Ideas & Inspiration

Recycle and Repurpose Containers for Plants

Red bathtub filled with basil

A tub garden (instead of a garden tub) adds whimsy and quite a lot of space to grow in. Layer soil and amendments just like a raised bed, with a thin layer of gravel on the bottom, followed by mulch and raised bed soil or potting mix.

Kitchen Cast-Offs
Portulaca blooming in a yellow colander

A kitchen colander comes with built-in drainage. Make a hanging basket with S-hooks and jute twine, and line with burlap or landscape fabric to hold in the potting mix.

Potting Mix Bag
Lettuce growing in a garden soil bag

This project is proof that just about anything can be turned into a container garden. This deconstructed garden is about as basic as it gets. Begin by poking drainage holes in the bottom of the bag, then flip it over to plant herbs, greens or flowers.

Homer Bucket
Tomato, basil and marigold plants in a Homer bucket

Perfect for tomatoes, this all-purpose container garden comes with a handle for portability. Drill some drainage holes in the bottom, fill with potting mix and mulch and add tomato plants and herbs. Prop on pavers or a plant caddy to allow circulation below.

Rusty wheelbarrow planted with pink flowers

Another portable garden, wheelbarrows make folksy containers. Drainage is important here. Layer potting mix and mulch like you would with a raised garden bed.

China and Pottery
China gravy boat filled with flowers

Look around with fresh eyes and think about what you can use in your garden, like the china gravy boat, above. Simply wrap securely with jute twine, knot at the top and attach to a chain with an S-hook.

I don't recommend using a family heirloom for this kind of project, but if you shop thrift stores, you will come upon plenty of old teacups, gravy boats and pitchers that will be lovely with plants in them. You can take the extra step of drilling drainage holes with a drill bit for ceramics. Or just be extra careful not to overwater.

Copper bread box filled with plants

Copper is in right now and you don't have to pay the price for something new. Look for cast-offs, like this beat-up bread box, and fill with blooms. 

Drop-n-Bloom arrangement of flowers

Want flower power without a lot of work? Select a Drop-N-Bloom ready-made arrangement and pop it into a planter for instant oomph. Drop-N-Bloom combinations are designed for season-long color and compatibility. 

Wooden Box
Wooden box filled with pink and green foliage

Boxes and crates of all sorts, like this blueberry box, make handy plant containers. 

Seek unique boxes at antique markets and secondhand stores. Prevent damage to the container and surface below when you line the interior of the box with plastic sheeting before filling with plants.

Bicycle Basket
Bicycle basket filled with small flowers

A worn-out and outgrown children's bicycle can be repurposed as a planter. Cover the pink and purple princess styling with a sleek coat of spray paint.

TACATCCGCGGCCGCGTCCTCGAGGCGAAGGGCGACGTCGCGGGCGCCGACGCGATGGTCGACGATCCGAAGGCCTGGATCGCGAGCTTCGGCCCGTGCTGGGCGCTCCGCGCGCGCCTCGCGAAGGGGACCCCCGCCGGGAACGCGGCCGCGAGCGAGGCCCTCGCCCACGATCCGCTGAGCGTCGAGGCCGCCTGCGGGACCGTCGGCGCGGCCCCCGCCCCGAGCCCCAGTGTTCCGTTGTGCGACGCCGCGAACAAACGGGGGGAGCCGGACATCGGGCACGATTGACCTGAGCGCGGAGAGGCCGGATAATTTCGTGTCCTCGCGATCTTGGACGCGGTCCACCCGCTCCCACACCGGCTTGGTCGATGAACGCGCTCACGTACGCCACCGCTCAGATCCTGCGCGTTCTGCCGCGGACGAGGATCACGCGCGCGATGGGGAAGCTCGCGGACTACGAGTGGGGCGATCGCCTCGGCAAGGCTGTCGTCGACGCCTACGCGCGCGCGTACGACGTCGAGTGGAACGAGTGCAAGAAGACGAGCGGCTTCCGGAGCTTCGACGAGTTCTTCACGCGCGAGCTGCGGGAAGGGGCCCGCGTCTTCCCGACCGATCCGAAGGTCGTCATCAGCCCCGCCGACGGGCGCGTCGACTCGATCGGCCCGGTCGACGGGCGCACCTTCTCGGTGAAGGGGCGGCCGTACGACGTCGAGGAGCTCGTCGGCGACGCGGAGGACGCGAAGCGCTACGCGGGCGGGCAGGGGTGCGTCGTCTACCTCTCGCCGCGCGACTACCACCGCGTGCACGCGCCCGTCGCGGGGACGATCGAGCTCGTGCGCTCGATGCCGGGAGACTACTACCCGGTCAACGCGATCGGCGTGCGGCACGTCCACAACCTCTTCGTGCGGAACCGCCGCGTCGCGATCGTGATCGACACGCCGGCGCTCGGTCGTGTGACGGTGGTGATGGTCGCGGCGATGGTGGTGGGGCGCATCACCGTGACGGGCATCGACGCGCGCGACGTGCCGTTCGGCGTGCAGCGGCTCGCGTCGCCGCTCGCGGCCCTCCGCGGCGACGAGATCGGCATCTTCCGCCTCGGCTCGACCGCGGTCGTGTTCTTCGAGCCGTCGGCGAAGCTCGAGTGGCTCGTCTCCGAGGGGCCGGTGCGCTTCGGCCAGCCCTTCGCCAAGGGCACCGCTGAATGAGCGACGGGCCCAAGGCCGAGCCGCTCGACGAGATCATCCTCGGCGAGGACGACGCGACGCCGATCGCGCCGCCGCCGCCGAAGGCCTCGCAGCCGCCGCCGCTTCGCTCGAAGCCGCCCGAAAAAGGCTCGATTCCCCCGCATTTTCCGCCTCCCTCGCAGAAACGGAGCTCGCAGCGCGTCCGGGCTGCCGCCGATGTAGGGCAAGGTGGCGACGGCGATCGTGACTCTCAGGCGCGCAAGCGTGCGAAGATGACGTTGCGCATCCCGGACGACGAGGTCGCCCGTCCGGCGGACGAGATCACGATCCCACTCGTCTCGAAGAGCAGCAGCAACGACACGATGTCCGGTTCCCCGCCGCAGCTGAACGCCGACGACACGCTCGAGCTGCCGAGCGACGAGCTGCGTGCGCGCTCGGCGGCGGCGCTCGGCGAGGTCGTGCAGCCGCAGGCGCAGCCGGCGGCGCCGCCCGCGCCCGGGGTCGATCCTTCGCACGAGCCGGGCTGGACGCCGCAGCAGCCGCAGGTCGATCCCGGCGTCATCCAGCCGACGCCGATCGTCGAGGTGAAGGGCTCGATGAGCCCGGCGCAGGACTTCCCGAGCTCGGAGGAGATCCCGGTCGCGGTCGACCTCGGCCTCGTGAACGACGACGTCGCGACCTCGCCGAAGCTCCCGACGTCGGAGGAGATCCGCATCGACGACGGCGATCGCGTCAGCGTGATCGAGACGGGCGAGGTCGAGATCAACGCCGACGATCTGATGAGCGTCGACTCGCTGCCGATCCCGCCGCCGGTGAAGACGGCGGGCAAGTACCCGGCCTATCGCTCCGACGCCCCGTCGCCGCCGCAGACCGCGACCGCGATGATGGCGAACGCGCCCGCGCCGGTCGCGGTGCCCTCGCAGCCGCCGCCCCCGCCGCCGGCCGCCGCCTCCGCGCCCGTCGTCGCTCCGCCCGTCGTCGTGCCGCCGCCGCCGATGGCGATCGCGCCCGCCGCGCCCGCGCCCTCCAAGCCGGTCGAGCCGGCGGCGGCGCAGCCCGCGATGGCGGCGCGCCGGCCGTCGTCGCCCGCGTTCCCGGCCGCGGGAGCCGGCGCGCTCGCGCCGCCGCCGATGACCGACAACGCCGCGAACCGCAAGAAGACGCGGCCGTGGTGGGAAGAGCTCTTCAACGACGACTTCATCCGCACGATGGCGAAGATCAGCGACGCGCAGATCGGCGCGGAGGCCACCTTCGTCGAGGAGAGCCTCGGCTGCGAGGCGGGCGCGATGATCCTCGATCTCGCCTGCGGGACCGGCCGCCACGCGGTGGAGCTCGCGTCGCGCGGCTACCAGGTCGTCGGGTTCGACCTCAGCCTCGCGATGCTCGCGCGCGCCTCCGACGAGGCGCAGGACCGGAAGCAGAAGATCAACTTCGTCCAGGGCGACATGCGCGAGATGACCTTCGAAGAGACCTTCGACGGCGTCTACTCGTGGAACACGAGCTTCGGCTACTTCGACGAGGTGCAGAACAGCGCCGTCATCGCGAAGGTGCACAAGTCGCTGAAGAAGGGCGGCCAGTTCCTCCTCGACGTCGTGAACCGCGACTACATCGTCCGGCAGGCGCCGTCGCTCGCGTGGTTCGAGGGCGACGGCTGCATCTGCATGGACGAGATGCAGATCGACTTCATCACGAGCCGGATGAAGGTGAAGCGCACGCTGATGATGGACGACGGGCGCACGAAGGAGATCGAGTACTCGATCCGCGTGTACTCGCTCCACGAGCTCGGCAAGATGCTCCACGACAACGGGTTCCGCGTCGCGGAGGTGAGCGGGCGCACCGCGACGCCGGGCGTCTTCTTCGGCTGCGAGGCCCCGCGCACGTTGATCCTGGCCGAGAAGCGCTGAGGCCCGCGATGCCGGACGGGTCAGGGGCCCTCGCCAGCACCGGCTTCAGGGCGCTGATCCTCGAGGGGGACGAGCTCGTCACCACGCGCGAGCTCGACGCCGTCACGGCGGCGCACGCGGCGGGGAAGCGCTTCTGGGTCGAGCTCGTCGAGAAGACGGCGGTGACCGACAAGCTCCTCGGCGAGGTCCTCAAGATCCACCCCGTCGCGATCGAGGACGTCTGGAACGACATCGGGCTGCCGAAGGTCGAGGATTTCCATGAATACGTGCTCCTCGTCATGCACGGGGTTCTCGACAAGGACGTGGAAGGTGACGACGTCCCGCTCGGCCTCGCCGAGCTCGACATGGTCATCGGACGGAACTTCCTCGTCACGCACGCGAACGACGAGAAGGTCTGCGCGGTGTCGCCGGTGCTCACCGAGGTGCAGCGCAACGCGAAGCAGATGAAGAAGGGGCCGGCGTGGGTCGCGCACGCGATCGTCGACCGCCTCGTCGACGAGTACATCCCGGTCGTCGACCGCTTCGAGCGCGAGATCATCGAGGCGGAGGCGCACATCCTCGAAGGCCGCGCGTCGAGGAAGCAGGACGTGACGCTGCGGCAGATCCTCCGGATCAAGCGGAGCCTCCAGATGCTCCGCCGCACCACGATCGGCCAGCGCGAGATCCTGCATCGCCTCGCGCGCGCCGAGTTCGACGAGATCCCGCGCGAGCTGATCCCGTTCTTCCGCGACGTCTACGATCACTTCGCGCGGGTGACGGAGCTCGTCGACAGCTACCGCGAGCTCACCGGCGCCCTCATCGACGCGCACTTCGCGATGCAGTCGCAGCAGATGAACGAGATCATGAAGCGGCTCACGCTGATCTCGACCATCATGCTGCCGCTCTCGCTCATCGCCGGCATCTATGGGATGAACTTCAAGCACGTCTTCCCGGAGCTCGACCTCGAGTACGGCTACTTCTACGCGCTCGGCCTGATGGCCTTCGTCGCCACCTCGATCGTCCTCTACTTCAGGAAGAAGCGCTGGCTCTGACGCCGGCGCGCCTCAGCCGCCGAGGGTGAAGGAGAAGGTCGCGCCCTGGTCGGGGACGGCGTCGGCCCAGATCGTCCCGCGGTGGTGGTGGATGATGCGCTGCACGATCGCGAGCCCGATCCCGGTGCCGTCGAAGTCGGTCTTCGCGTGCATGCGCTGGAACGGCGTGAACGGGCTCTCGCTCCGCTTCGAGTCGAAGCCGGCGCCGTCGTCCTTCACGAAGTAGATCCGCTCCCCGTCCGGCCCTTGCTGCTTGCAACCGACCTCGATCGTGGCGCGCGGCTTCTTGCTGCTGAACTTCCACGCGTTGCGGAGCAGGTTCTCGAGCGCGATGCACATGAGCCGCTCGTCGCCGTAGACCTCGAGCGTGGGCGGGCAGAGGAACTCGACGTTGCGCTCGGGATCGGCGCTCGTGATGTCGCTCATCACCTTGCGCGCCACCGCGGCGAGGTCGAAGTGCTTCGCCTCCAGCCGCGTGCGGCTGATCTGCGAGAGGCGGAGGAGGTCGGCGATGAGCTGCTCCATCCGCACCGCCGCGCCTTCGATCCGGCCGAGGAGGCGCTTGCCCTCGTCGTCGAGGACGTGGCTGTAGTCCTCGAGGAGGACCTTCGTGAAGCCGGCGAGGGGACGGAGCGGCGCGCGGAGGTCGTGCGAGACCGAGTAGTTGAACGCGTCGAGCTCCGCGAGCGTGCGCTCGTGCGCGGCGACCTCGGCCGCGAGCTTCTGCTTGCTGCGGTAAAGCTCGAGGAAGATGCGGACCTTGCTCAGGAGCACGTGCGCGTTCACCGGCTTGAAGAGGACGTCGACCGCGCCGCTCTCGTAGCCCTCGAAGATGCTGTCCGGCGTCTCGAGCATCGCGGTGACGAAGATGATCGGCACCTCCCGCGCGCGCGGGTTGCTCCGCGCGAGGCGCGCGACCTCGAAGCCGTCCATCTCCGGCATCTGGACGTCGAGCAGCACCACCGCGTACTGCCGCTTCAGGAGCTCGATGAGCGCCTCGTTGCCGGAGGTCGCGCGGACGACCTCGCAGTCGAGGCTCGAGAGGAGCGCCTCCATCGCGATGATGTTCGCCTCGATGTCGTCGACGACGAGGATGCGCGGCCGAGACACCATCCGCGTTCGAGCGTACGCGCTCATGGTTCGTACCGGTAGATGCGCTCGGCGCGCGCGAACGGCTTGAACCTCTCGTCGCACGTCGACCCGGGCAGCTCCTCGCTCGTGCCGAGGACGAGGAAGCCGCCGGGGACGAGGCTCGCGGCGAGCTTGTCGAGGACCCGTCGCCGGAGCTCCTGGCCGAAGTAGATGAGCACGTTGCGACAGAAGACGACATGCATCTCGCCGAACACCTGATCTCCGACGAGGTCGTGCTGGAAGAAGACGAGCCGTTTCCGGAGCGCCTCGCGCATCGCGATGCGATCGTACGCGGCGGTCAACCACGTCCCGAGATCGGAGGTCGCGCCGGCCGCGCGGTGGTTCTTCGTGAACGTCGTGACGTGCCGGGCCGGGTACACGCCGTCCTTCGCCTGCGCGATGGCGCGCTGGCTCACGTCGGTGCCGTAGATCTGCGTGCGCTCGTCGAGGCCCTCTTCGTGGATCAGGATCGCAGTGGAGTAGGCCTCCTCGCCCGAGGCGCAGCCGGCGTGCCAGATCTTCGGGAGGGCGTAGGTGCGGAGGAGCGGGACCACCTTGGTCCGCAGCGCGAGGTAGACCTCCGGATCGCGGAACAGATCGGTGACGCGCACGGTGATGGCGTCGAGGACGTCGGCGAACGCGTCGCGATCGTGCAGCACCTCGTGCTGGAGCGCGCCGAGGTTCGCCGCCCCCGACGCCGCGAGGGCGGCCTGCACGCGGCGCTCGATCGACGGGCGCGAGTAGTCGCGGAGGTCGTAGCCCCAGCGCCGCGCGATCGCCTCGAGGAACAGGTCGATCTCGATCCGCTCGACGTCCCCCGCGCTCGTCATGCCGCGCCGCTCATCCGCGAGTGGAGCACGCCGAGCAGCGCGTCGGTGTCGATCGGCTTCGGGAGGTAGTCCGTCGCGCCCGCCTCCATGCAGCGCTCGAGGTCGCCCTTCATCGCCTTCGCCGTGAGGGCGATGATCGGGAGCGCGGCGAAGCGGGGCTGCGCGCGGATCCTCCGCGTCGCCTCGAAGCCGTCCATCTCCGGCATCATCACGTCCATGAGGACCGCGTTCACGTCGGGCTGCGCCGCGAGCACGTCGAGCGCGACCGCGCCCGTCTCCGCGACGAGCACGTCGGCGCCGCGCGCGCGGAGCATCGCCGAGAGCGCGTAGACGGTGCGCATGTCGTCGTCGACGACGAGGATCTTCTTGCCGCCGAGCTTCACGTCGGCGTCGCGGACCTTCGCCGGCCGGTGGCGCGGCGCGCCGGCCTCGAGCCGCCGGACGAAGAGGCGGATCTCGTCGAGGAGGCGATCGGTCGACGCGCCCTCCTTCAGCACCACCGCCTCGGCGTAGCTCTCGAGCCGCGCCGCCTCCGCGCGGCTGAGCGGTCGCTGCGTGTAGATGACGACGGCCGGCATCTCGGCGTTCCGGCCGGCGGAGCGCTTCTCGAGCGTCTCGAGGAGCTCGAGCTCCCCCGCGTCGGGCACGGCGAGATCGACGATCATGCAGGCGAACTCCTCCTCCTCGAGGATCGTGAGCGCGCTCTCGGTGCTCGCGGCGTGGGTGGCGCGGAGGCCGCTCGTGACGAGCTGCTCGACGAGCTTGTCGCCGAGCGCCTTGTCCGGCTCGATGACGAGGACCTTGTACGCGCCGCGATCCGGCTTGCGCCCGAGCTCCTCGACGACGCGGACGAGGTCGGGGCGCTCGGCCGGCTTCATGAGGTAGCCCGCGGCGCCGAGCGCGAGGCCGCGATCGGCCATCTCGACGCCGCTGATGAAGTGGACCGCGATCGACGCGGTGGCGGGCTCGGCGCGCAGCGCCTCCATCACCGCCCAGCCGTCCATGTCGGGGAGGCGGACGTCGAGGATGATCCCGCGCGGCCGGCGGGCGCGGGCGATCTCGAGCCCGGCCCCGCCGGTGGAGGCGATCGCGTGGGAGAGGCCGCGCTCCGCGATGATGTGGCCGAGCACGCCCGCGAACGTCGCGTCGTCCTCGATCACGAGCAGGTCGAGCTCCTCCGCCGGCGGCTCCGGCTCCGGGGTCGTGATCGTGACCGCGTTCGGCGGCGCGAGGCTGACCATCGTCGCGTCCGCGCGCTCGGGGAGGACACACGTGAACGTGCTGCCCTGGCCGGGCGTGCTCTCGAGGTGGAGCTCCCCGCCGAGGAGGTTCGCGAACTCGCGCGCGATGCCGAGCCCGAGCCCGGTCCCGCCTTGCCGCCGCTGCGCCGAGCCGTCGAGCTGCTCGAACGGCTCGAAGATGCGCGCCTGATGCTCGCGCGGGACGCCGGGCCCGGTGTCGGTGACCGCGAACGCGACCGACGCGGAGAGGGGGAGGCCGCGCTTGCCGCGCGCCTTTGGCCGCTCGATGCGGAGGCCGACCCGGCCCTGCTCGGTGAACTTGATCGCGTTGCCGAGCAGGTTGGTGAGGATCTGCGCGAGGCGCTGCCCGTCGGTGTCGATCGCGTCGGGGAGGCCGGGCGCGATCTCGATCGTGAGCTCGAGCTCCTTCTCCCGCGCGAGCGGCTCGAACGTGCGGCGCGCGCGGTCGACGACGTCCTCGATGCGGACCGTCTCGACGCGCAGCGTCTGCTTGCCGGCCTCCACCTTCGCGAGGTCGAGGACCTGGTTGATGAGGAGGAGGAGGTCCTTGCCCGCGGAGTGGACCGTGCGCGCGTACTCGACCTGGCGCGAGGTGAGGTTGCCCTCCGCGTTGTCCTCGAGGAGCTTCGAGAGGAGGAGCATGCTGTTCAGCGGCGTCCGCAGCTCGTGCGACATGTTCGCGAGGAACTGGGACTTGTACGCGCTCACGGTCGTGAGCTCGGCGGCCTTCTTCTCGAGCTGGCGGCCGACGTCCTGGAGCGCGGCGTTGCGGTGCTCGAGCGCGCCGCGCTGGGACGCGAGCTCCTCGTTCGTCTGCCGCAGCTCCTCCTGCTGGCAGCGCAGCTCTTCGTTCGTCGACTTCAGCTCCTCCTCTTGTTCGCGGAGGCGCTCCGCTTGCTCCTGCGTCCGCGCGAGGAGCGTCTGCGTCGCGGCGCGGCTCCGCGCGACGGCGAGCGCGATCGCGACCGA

At well under $10, this gives you a lot of bang for your buck. Try a pastel shade like Sea Mist for the perfect backdrop for creeping Jenny and calibrachoa in a basket.

Tea Kettle
Tea kettle filled with creeping Jenny

Put the rust in rustic when you scour yard sales for planter potential like this oxidized camp kettle. Accent with a twirl of creeping Jenny or with trailing succulents like donkey tails.

Tackle Box
Tackle box filled with succulents

And speaking of succulents, shallow containers like this tackle box are perfect for sedums and succulents. Line the container with plastic first, then fill in with soilless potting mix designed for succulents and cacti. 

Sedum tile is a dense mat that can be easily cut or pulled apart and divided into the compartments of the tackle box.

Galvanized Containers
Galvanized coal bucket filled with foliage plant

Pinterest is filled with repurposed, galvanized metal containers like this coal hod. When not in use, fill it with an easy-growing vine like Purple Heart. Get your own galvanized metal collection started with utility tubs, beverage tubs and buckets.

When you use a repurposed container, keep in mind:

  • Create drainage. Drill holes or use a nail and hammer to make the display last.
  • Line with plastic sheeting. Protect repurposed containers made of wood or other material that can be damaged by water.
  • Choose suitable plants. Check growing requirements on the plant tag for proper light conditions and watering requirements. Plants in shallow containers will dry out quickly so keep them well-watered. However, succulents require very little water. 
  • Feed. Keep your plants happy and thriving in their vintage home. Feed them every few weeks with a liquid plant food. 
  • Conserve water. Mix water-storing crystals with potting soil to help small containers through hot summer days.

Whether you need the right planters, seeds or potting soil, The Home Depot delivers online orders when and where you need them.